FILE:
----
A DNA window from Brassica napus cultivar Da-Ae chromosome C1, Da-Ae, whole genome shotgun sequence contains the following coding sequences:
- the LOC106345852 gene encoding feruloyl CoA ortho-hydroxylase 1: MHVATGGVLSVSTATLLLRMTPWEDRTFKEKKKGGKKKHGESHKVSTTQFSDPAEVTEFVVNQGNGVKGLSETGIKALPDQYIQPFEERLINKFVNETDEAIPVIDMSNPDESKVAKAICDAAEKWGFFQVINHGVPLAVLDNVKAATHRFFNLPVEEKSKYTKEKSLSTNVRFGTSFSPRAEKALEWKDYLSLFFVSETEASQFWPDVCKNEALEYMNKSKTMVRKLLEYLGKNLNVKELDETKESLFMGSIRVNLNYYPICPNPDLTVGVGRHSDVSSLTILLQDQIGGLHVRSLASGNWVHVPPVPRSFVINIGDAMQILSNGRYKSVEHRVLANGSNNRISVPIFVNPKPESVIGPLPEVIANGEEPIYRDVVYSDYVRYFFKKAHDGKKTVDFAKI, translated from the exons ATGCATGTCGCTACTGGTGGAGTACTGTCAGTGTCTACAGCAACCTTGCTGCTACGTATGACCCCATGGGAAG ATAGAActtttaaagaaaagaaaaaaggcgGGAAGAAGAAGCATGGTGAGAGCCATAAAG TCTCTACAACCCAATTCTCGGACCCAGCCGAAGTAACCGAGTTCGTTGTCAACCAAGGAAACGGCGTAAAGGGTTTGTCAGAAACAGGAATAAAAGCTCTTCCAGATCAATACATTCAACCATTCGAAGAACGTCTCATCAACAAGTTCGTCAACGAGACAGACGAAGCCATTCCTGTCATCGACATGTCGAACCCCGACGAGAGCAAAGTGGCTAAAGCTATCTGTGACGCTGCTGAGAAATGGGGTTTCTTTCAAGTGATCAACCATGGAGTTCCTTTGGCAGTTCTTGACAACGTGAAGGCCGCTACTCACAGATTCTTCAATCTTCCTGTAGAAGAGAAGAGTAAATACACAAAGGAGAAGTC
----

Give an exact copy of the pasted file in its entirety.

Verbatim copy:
A DNA window from Brassica napus cultivar Da-Ae chromosome C1, Da-Ae, whole genome shotgun sequence contains the following coding sequences:
- the LOC106345852 gene encoding feruloyl CoA ortho-hydroxylase 1: MHVATGGVLSVSTATLLLRMTPWEDRTFKEKKKGGKKKHGESHKVSTTQFSDPAEVTEFVVNQGNGVKGLSETGIKALPDQYIQPFEERLINKFVNETDEAIPVIDMSNPDESKVAKAICDAAEKWGFFQVINHGVPLAVLDNVKAATHRFFNLPVEEKSKYTKEKSLSTNVRFGTSFSPRAEKALEWKDYLSLFFVSETEASQFWPDVCKNEALEYMNKSKTMVRKLLEYLGKNLNVKELDETKESLFMGSIRVNLNYYPICPNPDLTVGVGRHSDVSSLTILLQDQIGGLHVRSLASGNWVHVPPVPRSFVINIGDAMQILSNGRYKSVEHRVLANGSNNRISVPIFVNPKPESVIGPLPEVIANGEEPIYRDVVYSDYVRYFFKKAHDGKKTVDFAKI, translated from the exons ATGCATGTCGCTACTGGTGGAGTACTGTCAGTGTCTACAGCAACCTTGCTGCTACGTATGACCCCATGGGAAG ATAGAActtttaaagaaaagaaaaaaggcgGGAAGAAGAAGCATGGTGAGAGCCATAAAG TCTCTACAACCCAATTCTCGGACCCAGCCGAAGTAACCGAGTTCGTTGTCAACCAAGGAAACGGCGTAAAGGGTTTGTCAGAAACAGGAATAAAAGCTCTTCCAGATCAATACATTCAACCATTCGAAGAACGTCTCATCAACAAGTTCGTCAACGAGACAGACGAAGCCATTCCTGTCATCGACATGTCGAACCCCGACGAGAGCAAAGTGGCTAAAGCTATCTGTGACGCTGCTGAGAAATGGGGTTTCTTTCAAGTGATCAACCATGGAGTTCCTTTGGCAGTTCTTGACAACGTGAAGGCCGCTACTCACAGATTCTTCAATCTTCCTGTAGAAGAGAAGAGTAAATACACAAAGGAGAAGTC